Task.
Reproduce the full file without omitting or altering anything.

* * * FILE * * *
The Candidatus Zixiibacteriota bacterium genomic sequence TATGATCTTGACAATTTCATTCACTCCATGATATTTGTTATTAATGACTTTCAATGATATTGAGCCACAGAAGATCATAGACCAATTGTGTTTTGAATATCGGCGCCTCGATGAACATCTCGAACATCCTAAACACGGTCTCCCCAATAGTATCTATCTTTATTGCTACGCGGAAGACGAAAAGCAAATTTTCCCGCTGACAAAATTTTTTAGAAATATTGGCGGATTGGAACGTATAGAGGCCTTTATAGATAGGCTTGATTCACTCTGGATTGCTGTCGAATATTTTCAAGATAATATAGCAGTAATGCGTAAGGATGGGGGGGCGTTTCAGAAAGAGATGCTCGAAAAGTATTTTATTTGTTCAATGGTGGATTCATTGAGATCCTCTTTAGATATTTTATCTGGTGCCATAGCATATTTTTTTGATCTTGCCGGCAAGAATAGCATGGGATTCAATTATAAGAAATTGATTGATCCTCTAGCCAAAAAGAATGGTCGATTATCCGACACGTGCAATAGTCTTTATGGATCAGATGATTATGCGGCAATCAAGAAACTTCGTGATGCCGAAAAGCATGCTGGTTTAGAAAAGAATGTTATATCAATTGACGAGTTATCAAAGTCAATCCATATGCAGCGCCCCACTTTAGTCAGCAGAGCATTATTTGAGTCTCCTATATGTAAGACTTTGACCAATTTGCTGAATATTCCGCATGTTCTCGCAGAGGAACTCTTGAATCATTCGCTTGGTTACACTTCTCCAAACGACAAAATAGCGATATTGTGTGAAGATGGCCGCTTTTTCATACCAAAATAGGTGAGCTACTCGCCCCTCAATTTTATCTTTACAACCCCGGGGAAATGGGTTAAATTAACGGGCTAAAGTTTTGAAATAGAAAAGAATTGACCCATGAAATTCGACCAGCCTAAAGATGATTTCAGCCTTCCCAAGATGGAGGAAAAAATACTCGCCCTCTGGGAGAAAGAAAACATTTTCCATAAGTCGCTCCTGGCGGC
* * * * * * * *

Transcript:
The Candidatus Zixiibacteriota bacterium genomic sequence TATGATCTTGACAATTTCATTCACTCCATGATATTTGTTATTAATGACTTTCAATGATATTGAGCCACAGAAGATCATAGACCAATTGTGTTTTGAATATCGGCGCCTCGATGAACATCTCGAACATCCTAAACACGGTCTCCCCAATAGTATCTATCTTTATTGCTACGCGGAAGACGAAAAGCAAATTTTCCCGCTGACAAAATTTTTTAGAAATATTGGCGGATTGGAACGTATAGAGGCCTTTATAGATAGGCTTGATTCACTCTGGATTGCTGTCGAATATTTTCAAGATAATATAGCAGTAATGCGTAAGGATGGGGGGGCGTTTCAGAAAGAGATGCTCGAAAAGTATTTTATTTGTTCAATGGTGGATTCATTGAGATCCTCTTTAGATATTTTATCTGGTGCCATAGCATATTTTTTTGATCTTGCCGGCAAGAATAGCATGGGATTCAATTATAAGAAATTGATTGATCCTCTAGCCAAAAAGAATGGTCGATTATCCGACACGTGCAATAGTCTTTATGGATCAGATGATTATGCGGCAATCAAGAAACTTCGTGATGCCGAAAAGCATGCTGGTTTAGAAAAGAATGTTATATCAATTGACGAGTTATCAAAGTCAATCCATATGCAGCGCCCCACTTTAGTCAGCAGAGCATTATTTGAGTCTCCTATATGTAAGACTTTGACCAATTTGCTGAATATTCCGCATGTTCTCGCAGAGGAACTCTTGAATCATTCGCTTGGTTACACTTCTCCAAACGACAAAATAGCGATATTGTGTGAAGATGGCCGCTTTTTCATACCAAAATAGGTGAGCTACTCGCCCCTCAATTTTATCTTTACAACCCCGGGGAAATGGGTTAAATTAACGGGCTAAAGTTTTGAAATAGAAAAGAATTGACCCATGAAATTCGACCAGCCTAAAGATGATTTCAGCCTTCCCAAGATGGAGGAAAAAATACTCGCCCTCTGGGAGAAAGAAAACATTTTCCATAAGTCGCTCCTGGCGGC